Here's Why The 'True Detective' News Made Everyone Mad

Vince Vaughn, however? Very happy.

Yesterday (September 23), we all officially found out a whole lot about season two of "True Detective," including two of the lead actors, their character descriptions and a brief plot synopsis. We also found out a whole lot about how everyone felt about this news.

Fans and detractors of the first season of Nic Pizzolatto's HBO drama jumped onto Twitter to share their problems with casting Colin Farrell and Vince Vaughn, explain why this next season couldn't be possibly be as good, or tell everyone who didn't like the news that they were foolish for making assumptions.

It was the natural reaction to any surprising news that has to do with something popular, but which complaints are more valid than others? Let's take a look.

Colin Farrell and Vince Vaughn were the wrong choices for leads.

No one can really say one way or another whether Farrell and Vaughn are right for season two, but they're definitely surprising choices. Back when McConaughey was hired for season one, the McConaissance was still in its early stages. Farrell and Vaughn, while not the most diverse choices (more on that later), have been great before, and with "True Detective's" status as solid career rehab, season two has the potential to bring the best out of them.

Where are the women and non-white actors?

Good point. At the moment, this question is totally fair. Pizzolatto had previously gone on the record — after similar criticism hit season one — that his next story in the anthology would be about "hard women." That's "women" with an "e," implying multiple, and yet here we have two white dudes again.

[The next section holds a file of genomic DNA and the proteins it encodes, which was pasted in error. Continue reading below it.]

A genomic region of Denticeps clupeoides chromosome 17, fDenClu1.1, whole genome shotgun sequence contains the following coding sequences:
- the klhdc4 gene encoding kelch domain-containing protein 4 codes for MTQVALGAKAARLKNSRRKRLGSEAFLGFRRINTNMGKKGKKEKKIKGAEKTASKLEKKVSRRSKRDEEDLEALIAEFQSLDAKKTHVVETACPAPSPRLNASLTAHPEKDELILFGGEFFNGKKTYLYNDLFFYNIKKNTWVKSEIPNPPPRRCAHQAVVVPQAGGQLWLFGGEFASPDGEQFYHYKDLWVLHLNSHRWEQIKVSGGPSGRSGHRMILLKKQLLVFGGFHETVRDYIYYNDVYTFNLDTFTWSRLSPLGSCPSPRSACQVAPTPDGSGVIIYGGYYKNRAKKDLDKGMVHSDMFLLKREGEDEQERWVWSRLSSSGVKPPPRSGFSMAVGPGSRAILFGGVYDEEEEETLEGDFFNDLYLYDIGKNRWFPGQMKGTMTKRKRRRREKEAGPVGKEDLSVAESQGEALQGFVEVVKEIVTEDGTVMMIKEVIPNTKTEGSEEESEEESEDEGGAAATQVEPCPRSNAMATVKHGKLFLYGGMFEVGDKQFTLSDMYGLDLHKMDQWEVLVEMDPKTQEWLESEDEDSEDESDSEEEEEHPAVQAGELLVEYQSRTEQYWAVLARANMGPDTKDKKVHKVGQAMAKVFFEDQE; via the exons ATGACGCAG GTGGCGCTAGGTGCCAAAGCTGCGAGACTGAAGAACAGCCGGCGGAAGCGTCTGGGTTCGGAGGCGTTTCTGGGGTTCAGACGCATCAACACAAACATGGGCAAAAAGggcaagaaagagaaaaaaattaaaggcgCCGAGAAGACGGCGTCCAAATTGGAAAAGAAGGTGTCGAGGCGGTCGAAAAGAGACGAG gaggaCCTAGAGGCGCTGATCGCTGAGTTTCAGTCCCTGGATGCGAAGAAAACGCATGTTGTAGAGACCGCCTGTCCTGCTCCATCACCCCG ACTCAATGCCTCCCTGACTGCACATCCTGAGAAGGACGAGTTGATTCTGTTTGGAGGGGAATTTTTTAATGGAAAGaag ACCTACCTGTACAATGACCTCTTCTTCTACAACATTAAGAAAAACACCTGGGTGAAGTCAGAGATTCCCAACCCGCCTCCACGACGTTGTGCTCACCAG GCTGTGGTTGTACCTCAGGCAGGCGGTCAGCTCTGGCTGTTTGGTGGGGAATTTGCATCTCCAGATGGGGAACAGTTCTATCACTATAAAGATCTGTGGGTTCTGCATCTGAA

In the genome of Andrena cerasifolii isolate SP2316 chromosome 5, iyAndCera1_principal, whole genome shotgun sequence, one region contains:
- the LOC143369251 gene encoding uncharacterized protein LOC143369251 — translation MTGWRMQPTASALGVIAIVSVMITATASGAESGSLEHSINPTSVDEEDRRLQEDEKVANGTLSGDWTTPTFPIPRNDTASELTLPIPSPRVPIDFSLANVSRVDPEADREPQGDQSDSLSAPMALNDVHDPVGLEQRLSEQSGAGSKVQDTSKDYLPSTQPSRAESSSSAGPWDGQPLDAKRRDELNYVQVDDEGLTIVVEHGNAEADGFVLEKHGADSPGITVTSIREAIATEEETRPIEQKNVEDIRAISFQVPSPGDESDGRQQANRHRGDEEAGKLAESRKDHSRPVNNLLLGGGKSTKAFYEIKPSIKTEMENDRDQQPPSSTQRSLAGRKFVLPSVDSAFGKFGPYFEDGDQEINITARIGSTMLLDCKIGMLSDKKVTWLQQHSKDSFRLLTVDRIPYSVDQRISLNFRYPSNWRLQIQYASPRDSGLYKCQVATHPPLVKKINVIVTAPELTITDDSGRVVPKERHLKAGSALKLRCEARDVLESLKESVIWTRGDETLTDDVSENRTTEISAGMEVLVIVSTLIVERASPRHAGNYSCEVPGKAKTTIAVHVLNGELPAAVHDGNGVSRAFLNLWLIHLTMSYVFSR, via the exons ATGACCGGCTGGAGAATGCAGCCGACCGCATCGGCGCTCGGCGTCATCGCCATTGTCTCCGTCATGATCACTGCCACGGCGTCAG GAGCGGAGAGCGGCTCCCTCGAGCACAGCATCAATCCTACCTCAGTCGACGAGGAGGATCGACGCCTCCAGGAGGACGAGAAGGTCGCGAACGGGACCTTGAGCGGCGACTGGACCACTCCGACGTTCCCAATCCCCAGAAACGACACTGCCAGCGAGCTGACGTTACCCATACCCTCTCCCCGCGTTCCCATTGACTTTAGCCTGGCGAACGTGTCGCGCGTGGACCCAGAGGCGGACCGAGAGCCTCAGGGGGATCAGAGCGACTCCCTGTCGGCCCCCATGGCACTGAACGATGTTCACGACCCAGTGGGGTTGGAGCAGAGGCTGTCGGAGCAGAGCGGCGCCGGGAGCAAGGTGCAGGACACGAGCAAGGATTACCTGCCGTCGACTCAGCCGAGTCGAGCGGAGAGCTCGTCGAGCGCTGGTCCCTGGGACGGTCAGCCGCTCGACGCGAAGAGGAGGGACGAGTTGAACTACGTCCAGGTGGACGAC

This, however, is only the first official casting announcement. It's been widely reported that one of the three detective roles is female and that the wife of Vaughn's character plays a significant part in the story. Will future castings address both the gender issues and lack of diversity? Hopefully, but even then, we really won't know until the show premieres.

Having more than one director will majorly affect the show.

Personally, this is my biggest concern. Farrell and Vaughn could blow everyone away with stellar performances, and future castings may (hopefully) address both the show's gender and diversity issues. The choice to switch directors every few episodes, however, is a done deal.

This is not a complaint about Justin Lin, who has more than proven himself as a capable director. I'm afraid that when season two debuts with three or four different filmmakers at the helm, we'll all realize just how good Cary Fukunaga was.

So much of the first season's success had to do with aspects that most viewers probably weren't conscious of, things like framing or camera movement (besides the long take, obviously) or tone. Carrying these elements over across eight episodes, making it feel like one, cohesive story, is much more doable when it's one director. It's a risk to hand the reins over to a single filmmaker, but look how it worked out last time.

"True Detective" season two is expected to debut this summer.